Non linear editing with Avid
Avid Media Composer, first released in 1989, began a revolution in digital video editing. It enabled video editors to ingest compressed versions of shots and scenes from videotape to the hard disk of a computer, edit a video on a desktop, and then export the finished programme onto tape in a single pass.
‘Avid’, as the software soon became known, linked the intuitive flexibility of non-linear editing to the speed and portability of video tape. The features of its desktop environment – including separate windows for clip previewing and final edit, and a filmstrip-like timeline, imitated the layout of a flatbed editing table.
At almost the same time as Avid, a similar software package – Lightworks – also appeared. The first Lightworks appeared in a London facility house in 1991. Later, other successful non-linear video editing software solutions like Adobe Premiere and Final Cut Pro were developed. Over the years these software packages evolved away from tape-based workflows towards full digital origination and editing.
In the clips below, Avid editors Renee Edwards and Jonathan Brahman revisit an early version of Avid Media Composer from the early 1990s.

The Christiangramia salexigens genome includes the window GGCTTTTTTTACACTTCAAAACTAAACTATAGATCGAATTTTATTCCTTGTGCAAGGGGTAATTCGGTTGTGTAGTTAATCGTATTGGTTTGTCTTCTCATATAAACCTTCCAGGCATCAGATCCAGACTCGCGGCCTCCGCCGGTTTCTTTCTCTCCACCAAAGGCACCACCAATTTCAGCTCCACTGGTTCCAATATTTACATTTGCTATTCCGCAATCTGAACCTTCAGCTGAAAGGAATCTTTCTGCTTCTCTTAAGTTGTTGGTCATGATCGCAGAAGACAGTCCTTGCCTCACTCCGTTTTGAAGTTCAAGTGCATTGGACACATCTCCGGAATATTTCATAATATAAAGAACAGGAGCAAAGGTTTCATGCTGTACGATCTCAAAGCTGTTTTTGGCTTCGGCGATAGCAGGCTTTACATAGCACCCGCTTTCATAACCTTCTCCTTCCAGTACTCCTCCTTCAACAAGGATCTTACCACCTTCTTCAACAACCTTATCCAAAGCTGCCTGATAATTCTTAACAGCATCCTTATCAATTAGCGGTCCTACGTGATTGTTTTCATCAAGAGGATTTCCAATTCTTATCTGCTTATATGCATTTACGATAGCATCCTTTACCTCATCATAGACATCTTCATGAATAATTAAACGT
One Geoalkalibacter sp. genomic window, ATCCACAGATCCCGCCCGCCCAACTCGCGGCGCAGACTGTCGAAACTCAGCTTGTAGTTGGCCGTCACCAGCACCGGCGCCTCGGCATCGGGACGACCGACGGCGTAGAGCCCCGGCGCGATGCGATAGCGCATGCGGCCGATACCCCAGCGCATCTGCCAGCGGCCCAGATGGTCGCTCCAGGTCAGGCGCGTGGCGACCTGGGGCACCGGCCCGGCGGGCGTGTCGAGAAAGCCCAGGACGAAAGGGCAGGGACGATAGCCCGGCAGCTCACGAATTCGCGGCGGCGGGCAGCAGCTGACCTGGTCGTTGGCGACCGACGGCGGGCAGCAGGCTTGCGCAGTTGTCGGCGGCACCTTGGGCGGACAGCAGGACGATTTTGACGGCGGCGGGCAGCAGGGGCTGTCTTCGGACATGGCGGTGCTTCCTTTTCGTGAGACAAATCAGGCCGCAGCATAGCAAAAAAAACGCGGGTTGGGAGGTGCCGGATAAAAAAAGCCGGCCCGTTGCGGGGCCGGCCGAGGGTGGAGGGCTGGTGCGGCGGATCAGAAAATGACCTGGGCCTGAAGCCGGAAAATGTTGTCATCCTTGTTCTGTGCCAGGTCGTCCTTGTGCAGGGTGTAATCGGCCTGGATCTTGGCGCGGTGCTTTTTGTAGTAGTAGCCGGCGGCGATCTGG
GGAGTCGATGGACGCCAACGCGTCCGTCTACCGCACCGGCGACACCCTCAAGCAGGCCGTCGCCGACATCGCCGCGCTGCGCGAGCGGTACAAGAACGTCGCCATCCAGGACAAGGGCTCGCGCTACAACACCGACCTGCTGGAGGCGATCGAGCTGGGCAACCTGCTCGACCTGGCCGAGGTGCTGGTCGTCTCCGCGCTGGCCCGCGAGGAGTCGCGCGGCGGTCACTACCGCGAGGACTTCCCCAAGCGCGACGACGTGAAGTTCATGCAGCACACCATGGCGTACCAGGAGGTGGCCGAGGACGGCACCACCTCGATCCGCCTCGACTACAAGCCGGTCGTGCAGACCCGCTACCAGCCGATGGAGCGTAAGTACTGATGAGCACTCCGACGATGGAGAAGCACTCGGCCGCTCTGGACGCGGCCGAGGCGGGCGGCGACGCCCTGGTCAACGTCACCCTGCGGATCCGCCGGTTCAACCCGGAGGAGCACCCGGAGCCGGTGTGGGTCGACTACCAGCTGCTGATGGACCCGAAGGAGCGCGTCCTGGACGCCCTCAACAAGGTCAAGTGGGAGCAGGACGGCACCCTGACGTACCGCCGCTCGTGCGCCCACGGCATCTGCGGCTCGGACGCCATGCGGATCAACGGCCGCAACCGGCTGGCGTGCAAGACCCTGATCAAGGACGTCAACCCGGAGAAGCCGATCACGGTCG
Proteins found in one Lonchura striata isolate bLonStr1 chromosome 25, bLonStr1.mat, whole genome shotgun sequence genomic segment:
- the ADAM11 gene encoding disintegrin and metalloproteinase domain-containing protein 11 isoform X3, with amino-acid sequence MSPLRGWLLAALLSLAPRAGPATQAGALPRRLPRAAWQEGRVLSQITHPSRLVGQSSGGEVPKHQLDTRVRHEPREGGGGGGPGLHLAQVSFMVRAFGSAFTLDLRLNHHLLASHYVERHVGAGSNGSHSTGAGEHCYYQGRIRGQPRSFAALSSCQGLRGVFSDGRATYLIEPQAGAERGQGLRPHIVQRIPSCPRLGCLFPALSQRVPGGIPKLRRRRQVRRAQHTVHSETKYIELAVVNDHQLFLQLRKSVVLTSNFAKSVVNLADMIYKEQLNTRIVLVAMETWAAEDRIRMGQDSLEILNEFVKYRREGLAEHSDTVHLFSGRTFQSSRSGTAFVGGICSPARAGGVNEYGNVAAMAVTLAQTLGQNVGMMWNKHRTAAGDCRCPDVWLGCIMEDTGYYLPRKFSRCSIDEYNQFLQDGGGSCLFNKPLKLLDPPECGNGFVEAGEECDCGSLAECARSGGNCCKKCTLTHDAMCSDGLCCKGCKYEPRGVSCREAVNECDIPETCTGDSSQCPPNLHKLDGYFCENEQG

Renee and Jonathan discuss the difference between the array of technology used for videotape editing, and the deceptively simple appearance of the desktop PC-based Avid.
For Renee “it was just brilliant to be able to sit at a computer and work”. But Jonathan, whose background was in ‘online editing’, initially missed the Starship Enterprise-like array of machines that sat within an old-fashioned tape editing suite.
Jonathan compares Lightworks and Avid, which came out at roughly the same time. Renee demonstrates placing a clip within a sequence: the basic building block of digital non-linear editing.
One feature which Jonathan and Renee both valued was Avid’s automatic backups of clips and sequences in “the attic”, a temporary storage folder. “The attic was brilliant,” remembers Renee. “I often remember myself climbing around in there trying to find something after it’s crashed.”
Renee carries out some more complex editing tasks, demonstrating how shots and soundtracks can be lengthened or shortened within the Avid interface.
In a tape-based workflow, the Avid edit decision lists were exported to a standard floppy disk which was sent to an online editor to ‘auto-conform’. This was the process by which the scenes selected by the Avid editor would be retrieved from the original tapes using timecodes, and automatically placed onto the final edit tape.
These clips are drawn from a longer video of Avid editors Renee Edwards and Jonathan Brahman revisiting an early version of Avid Media Composer from the early 1990s.